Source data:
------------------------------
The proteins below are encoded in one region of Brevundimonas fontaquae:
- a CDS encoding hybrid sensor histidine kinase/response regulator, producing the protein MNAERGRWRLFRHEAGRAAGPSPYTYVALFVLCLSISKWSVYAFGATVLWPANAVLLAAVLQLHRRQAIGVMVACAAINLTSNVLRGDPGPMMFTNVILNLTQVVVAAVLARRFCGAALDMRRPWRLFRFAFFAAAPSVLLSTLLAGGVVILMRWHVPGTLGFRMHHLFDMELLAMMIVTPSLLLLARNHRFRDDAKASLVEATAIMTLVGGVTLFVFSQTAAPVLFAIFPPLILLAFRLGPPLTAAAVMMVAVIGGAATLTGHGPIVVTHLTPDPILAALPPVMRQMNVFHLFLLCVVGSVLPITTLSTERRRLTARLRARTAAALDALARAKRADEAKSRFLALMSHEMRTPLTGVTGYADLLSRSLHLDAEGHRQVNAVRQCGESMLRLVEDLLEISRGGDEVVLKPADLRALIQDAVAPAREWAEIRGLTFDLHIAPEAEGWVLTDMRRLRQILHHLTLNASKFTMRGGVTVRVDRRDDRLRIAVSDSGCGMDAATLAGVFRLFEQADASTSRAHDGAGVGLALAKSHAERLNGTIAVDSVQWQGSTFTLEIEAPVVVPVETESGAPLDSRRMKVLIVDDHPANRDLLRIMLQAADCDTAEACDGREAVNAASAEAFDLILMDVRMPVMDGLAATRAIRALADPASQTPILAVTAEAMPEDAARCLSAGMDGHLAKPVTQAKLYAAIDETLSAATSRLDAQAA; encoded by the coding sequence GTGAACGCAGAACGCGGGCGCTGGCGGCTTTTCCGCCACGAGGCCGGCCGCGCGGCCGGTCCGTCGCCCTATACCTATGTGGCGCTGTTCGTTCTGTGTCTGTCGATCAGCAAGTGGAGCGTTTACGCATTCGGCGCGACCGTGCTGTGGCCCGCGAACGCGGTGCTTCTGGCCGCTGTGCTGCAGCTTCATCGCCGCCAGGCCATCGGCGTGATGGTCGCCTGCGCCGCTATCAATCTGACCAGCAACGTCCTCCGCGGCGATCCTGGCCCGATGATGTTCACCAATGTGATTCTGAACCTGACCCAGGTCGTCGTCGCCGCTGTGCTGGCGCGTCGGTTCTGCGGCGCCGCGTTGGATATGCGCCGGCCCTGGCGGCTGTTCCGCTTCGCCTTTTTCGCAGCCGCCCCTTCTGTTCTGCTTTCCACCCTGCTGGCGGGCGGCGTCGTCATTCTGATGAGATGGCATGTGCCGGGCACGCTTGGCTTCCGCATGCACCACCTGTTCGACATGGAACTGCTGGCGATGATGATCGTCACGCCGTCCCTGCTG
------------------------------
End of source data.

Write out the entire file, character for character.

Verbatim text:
The proteins below are encoded in one region of Brevundimonas fontaquae:
- a CDS encoding hybrid sensor histidine kinase/response regulator, producing the protein MNAERGRWRLFRHEAGRAAGPSPYTYVALFVLCLSISKWSVYAFGATVLWPANAVLLAAVLQLHRRQAIGVMVACAAINLTSNVLRGDPGPMMFTNVILNLTQVVVAAVLARRFCGAALDMRRPWRLFRFAFFAAAPSVLLSTLLAGGVVILMRWHVPGTLGFRMHHLFDMELLAMMIVTPSLLLLARNHRFRDDAKASLVEATAIMTLVGGVTLFVFSQTAAPVLFAIFPPLILLAFRLGPPLTAAAVMMVAVIGGAATLTGHGPIVVTHLTPDPILAALPPVMRQMNVFHLFLLCVVGSVLPITTLSTERRRLTARLRARTAAALDALARAKRADEAKSRFLALMSHEMRTPLTGVTGYADLLSRSLHLDAEGHRQVNAVRQCGESMLRLVEDLLEISRGGDEVVLKPADLRALIQDAVAPAREWAEIRGLTFDLHIAPEAEGWVLTDMRRLRQILHHLTLNASKFTMRGGVTVRVDRRDDRLRIAVSDSGCGMDAATLAGVFRLFEQADASTSRAHDGAGVGLALAKSHAERLNGTIAVDSVQWQGSTFTLEIEAPVVVPVETESGAPLDSRRMKVLIVDDHPANRDLLRIMLQAADCDTAEACDGREAVNAASAEAFDLILMDVRMPVMDGLAATRAIRALADPASQTPILAVTAEAMPEDAARCLSAGMDGHLAKPVTQAKLYAAIDETLSAATSRLDAQAA; encoded by the coding sequence GTGAACGCAGAACGCGGGCGCTGGCGGCTTTTCCGCCACGAGGCCGGCCGCGCGGCCGGTCCGTCGCCCTATACCTATGTGGCGCTGTTCGTTCTGTGTCTGTCGATCAGCAAGTGGAGCGTTTACGCATTCGGCGCGACCGTGCTGTGGCCCGCGAACGCGGTGCTTCTGGCCGCTGTGCTGCAGCTTCATCGCCGCCAGGCCATCGGCGTGATGGTCGCCTGCGCCGCTATCAATCTGACCAGCAACGTCCTCCGCGGCGATCCTGGCCCGATGATGTTCACCAATGTGATTCTGAACCTGACCCAGGTCGTCGTCGCCGCTGTGCTGGCGCGTCGGTTCTGCGGCGCCGCGTTGGATATGCGCCGGCCCTGGCGGCTGTTCCGCTTCGCCTTTTTCGCAGCCGCCCCTTCTGTTCTGCTTTCCACCCTGCTGGCGGGCGGCGTCGTCATTCTGATGAGATGGCATGTGCCGGGCACGCTTGGCTTCCGCATGCACCACCTGTTCGACATGGAACTGCTGGCGATGATGATCGTCACGCCGTCCCTGCTG